Publishing powerhouse Advance Publications’ credit line has
run out at 1 World Trade Center.
The owner of the Conde Nast magazine empire has started
paying rent again after a five-month stand-off with its landlord.
And it is looking to work out a deal on the nearly-$10
million in arrears it has built up during the dispute.
“Advance is currently paying its full rent. We are in
discussions with the firm over its arrears,” said Jordan Barowitz, director of external
affairs for The Durst Organization, which manages the building.
The Port Authority of New York & New Jersey, which owns
the landmark skyscraper, revealed in January that Advance was withholding its
$2.4 million a month rent until it got new terms on its $2 billion 25-year
lease of a million square feet of office space.
With the Port Authority refusing to back down and the
pressure on to bring workers back to the office, Conde Nast told the New York Post it would be bringing employees
back to 1 WTC beginning September, brushing off the rent flap as a “dispute
between Advance and 1WTC landlord.”
The publisher had been looking to strongarm the Port
Authority into renegotiating terms by threatening to relocate its entire Conde
Nast operation from One World Trade Center. But the Port Authority insisted it
had “strong contractual rights” to enforce full payment of the rent.
While Conde has been flailing amidst a drop in revenue that
forced it to layoff workers even before the COVID pandemic, the PA noted its
parent company – which is responsible for the rent – was doing great.
“The companies responsible for this lease have many billions
of dollars in assets and have seen their stockholdings explode in value during
the pandemic,” said the Authority in a statement. “These companies are entirely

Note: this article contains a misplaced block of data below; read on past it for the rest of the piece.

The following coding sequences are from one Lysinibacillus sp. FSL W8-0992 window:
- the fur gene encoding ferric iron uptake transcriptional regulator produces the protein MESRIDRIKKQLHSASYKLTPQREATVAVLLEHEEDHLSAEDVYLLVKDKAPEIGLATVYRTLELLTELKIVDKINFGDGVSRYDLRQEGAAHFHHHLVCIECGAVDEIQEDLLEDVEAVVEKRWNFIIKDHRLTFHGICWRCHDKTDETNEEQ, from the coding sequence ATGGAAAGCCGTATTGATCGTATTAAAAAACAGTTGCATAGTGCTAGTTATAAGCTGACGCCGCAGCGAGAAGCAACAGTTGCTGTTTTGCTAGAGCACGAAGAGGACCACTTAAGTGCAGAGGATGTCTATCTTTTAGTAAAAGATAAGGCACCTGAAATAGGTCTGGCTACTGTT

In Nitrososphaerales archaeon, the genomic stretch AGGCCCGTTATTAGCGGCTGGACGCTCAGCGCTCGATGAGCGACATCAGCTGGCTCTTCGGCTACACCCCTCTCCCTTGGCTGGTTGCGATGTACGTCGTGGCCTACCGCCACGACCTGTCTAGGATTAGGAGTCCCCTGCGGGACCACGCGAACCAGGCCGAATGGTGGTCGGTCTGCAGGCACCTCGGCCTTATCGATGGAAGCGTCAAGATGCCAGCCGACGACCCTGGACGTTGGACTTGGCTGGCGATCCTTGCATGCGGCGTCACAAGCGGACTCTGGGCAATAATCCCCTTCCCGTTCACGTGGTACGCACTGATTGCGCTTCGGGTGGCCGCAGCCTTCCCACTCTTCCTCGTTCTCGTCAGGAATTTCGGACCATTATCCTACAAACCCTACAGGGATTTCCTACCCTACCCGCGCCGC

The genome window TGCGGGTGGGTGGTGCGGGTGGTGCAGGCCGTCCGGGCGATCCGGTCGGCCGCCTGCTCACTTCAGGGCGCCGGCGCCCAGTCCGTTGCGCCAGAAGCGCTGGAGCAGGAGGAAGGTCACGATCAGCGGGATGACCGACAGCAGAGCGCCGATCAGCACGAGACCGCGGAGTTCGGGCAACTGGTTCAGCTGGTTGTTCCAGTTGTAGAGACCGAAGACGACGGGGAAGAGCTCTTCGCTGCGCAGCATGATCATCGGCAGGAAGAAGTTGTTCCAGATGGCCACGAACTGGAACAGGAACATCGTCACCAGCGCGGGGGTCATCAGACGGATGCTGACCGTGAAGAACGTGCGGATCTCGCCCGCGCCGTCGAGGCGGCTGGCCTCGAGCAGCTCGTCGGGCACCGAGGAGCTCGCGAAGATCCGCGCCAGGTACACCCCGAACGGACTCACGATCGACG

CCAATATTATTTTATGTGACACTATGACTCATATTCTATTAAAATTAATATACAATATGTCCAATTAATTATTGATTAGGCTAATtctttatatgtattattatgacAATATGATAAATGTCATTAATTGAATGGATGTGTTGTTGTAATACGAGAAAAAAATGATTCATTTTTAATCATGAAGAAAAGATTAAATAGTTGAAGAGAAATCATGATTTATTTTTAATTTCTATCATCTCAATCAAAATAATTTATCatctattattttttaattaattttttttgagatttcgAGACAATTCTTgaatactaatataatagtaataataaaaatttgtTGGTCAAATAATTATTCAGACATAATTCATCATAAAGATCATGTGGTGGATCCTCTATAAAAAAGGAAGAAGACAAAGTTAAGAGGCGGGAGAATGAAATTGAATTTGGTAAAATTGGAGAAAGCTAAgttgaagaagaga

capable of satisfying their legal obligations, and the Port Authority has
strong rights to enforce full payment.”
Conde Nast is part of billionaire Donald Newhouse’ Advance
Publications empire, one of the world’s biggest corporations. It relocated to 1
WTC from the Durst Organization’s 4 Times Square in 2014 after PANYNJ formed a
partnership with Durst that gave the firm a minority stake in the landmark
However, Conde Nast was never able to fully occupy its one million square feet at 1WTC space. It began to shop subleases and put the word out it was looking for cheaper digs in midtown Manhattan or possibly even New Jersey.
In a note to investors earlier this month, the Port Authority said, “The Port Authority has received a request from Advance Magazine Publishers Inc., the anchor tenant at 1 World Trade Center, that it be permitted to reduce both the square footage under its lease and rent per square foot for the remaining space. Advance has, without being permitted to and without legal justification, unilaterally withheld approximately $9.6 million of rent payments due and owing for January through April 2021.
“The Port Authority believes it has strong contractual rights to enforce full payment by Advance which it intends to assert.”
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